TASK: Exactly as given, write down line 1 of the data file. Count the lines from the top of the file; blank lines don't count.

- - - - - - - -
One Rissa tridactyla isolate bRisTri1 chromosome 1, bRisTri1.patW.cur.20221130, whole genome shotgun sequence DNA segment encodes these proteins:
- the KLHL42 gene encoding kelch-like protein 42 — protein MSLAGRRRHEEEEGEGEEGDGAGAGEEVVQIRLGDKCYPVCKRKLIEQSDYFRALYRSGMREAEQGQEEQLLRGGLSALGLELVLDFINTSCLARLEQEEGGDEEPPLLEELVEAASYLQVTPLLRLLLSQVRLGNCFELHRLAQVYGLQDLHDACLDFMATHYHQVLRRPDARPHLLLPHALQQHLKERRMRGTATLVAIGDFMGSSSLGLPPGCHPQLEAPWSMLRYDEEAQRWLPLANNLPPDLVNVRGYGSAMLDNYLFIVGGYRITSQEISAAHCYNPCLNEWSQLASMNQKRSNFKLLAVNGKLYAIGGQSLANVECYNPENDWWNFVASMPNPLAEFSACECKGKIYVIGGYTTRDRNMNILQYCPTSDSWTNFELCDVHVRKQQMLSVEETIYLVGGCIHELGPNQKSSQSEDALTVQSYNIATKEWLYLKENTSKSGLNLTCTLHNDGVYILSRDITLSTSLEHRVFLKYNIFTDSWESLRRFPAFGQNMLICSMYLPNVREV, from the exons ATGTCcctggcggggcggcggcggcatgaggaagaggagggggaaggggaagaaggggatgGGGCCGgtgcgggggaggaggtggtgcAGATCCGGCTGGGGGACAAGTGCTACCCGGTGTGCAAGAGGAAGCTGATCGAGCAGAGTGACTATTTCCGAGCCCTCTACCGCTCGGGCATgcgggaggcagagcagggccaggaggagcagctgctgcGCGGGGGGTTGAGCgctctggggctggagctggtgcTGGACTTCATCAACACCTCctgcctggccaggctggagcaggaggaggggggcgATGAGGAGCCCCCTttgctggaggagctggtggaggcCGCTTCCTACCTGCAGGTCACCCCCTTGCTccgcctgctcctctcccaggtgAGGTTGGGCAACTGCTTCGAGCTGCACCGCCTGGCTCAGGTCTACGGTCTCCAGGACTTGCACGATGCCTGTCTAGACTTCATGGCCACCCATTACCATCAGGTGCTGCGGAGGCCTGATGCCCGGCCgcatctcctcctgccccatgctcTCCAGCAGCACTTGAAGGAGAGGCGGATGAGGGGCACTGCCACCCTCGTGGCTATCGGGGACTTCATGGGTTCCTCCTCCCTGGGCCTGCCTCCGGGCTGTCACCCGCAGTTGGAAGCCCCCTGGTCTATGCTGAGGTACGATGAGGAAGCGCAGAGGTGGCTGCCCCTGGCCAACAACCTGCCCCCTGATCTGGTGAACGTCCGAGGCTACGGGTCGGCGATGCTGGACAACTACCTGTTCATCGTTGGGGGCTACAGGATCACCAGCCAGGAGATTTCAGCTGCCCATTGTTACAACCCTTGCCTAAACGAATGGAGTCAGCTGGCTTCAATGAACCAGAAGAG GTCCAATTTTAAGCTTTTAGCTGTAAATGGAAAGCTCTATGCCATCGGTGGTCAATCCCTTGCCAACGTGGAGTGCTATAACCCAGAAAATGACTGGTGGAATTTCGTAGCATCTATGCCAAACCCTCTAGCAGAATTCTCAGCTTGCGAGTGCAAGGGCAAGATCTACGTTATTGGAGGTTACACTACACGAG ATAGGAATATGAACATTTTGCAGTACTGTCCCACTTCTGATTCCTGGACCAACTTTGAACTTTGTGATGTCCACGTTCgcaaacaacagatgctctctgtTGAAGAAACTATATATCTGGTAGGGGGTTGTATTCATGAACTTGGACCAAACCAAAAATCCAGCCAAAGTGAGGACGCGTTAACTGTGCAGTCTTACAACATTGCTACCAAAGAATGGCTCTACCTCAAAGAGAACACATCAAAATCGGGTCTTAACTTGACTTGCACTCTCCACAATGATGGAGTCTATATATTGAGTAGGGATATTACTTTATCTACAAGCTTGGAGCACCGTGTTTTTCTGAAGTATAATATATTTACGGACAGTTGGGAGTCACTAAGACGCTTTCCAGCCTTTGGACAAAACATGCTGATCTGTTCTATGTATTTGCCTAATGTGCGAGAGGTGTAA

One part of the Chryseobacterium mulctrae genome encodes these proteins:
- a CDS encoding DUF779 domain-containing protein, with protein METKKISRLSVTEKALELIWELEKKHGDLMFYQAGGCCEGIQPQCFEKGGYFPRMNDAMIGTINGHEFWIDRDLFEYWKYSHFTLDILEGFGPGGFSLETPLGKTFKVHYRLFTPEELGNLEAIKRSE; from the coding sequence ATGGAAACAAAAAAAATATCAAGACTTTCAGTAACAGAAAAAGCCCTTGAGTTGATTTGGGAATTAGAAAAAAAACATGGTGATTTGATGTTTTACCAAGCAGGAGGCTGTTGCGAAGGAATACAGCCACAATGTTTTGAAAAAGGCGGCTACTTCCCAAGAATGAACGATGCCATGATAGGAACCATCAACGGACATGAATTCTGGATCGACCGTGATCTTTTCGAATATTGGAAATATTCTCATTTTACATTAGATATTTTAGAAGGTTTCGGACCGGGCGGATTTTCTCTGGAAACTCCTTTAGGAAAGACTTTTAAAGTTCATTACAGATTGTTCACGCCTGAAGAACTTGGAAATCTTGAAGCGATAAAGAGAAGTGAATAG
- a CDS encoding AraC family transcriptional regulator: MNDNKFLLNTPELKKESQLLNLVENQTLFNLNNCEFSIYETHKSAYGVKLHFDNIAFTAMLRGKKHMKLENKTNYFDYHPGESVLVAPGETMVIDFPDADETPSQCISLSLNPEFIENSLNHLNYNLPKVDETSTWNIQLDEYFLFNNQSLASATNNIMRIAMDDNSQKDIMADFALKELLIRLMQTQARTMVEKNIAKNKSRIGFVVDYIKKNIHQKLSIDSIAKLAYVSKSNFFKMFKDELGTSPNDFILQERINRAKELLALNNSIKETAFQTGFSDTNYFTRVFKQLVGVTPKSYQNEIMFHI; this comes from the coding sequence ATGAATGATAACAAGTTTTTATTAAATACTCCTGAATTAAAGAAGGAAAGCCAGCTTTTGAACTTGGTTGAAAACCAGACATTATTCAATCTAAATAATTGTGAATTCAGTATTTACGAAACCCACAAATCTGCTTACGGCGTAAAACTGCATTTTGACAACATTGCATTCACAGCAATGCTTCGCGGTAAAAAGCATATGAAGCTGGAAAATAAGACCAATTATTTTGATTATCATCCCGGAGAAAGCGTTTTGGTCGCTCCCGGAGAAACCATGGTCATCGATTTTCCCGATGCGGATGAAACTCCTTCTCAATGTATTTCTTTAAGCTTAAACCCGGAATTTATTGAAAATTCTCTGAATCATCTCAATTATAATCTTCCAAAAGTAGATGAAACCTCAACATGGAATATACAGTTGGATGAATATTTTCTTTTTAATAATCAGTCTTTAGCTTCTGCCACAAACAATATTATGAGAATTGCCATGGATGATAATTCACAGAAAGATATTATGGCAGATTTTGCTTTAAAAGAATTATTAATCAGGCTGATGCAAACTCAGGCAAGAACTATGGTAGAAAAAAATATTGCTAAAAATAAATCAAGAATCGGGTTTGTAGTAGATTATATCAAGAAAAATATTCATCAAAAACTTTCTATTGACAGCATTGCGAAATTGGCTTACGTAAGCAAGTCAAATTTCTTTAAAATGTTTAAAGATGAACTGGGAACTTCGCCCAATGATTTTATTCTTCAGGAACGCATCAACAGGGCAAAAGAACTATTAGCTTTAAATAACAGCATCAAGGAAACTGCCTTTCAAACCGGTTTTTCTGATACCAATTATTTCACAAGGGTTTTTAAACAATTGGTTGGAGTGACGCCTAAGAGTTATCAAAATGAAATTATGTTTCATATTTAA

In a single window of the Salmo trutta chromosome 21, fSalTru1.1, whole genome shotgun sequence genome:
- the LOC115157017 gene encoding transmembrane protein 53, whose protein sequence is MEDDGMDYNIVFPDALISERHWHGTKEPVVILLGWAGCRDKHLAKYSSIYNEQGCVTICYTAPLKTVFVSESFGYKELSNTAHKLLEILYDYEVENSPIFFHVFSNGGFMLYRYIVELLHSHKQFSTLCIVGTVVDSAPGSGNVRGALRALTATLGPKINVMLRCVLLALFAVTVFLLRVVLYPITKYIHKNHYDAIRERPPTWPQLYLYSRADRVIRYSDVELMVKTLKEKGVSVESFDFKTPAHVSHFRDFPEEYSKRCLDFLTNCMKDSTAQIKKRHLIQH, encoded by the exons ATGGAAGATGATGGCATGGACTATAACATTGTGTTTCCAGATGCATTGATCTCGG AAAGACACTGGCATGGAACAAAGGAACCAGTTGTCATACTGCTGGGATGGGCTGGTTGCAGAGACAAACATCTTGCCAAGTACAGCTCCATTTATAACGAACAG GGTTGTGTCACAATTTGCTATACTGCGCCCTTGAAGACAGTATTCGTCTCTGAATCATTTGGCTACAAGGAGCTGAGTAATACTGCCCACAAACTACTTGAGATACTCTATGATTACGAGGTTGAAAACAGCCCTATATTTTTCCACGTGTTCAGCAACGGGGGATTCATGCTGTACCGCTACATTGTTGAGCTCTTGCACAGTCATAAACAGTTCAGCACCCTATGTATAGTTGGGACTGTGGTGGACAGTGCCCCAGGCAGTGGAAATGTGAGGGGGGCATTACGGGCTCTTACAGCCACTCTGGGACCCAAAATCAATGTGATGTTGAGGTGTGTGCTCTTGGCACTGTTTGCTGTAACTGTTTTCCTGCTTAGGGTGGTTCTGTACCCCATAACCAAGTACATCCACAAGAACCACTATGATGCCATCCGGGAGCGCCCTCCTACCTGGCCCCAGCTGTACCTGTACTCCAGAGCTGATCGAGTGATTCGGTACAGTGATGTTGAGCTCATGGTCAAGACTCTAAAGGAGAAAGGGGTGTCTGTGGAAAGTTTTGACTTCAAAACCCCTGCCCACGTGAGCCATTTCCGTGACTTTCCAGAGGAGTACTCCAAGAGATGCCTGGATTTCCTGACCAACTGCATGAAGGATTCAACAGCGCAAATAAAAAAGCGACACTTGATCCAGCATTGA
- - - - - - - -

One Rissa tridactyla isolate bRisTri1 chromosome 1, bRisTri1.patW.cur.20221130, whole genome shotgun sequence DNA segment encodes these proteins: